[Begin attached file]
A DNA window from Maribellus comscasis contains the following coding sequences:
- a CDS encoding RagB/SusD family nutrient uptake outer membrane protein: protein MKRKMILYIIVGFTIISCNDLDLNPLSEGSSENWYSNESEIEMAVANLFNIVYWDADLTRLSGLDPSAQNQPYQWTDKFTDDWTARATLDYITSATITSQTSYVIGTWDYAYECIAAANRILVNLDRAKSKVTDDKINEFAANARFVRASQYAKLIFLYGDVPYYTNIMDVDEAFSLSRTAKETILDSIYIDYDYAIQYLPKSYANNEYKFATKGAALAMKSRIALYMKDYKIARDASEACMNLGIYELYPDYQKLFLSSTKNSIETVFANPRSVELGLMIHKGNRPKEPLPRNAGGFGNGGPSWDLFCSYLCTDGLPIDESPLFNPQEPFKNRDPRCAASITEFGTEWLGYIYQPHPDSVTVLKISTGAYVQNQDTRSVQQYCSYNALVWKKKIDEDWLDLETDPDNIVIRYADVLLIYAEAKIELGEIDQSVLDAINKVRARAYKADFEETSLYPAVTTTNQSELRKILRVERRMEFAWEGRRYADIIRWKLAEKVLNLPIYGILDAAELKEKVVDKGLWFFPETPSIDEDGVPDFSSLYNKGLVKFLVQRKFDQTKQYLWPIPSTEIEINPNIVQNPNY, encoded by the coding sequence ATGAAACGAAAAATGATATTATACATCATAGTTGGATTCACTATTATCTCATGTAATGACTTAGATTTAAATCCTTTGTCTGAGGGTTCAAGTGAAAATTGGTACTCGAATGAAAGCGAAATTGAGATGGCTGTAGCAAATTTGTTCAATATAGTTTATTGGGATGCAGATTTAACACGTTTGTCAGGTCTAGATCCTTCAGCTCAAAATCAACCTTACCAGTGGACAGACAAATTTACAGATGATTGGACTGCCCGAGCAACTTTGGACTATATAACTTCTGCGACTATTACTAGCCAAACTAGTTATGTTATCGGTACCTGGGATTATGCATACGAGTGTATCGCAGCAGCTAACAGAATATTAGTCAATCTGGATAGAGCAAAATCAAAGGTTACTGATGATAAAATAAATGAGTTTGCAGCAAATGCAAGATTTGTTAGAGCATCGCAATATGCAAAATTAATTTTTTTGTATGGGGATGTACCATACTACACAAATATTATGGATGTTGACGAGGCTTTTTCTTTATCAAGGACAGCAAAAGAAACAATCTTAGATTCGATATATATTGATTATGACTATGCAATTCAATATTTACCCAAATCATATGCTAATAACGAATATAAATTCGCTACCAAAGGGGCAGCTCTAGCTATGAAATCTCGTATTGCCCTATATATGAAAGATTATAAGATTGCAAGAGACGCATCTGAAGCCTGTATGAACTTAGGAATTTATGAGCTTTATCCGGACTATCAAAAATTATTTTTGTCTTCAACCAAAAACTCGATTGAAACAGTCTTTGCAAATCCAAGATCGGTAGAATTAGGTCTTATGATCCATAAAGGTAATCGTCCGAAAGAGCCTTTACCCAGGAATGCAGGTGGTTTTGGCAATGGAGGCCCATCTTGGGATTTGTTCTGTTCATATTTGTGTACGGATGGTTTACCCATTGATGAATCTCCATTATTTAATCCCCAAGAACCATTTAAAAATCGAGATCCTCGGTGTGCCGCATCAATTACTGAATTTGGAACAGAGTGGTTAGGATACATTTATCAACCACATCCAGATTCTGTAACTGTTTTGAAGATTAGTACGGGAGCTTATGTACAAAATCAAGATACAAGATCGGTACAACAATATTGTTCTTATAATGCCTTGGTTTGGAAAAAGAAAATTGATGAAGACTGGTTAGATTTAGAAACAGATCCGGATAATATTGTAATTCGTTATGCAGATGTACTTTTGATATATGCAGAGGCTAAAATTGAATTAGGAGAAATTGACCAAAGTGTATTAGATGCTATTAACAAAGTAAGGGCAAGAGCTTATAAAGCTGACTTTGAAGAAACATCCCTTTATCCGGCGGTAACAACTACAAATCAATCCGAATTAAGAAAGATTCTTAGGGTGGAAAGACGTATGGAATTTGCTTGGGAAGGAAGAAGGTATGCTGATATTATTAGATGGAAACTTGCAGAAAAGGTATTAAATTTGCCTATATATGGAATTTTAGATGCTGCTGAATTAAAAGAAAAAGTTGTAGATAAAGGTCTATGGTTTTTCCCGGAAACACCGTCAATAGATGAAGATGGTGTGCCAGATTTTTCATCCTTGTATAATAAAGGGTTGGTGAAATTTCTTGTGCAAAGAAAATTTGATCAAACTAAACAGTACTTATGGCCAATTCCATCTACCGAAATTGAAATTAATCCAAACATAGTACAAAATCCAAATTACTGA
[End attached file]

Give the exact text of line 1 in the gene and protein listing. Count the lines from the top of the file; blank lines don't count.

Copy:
A DNA window from Maribellus comscasis contains the following coding sequences: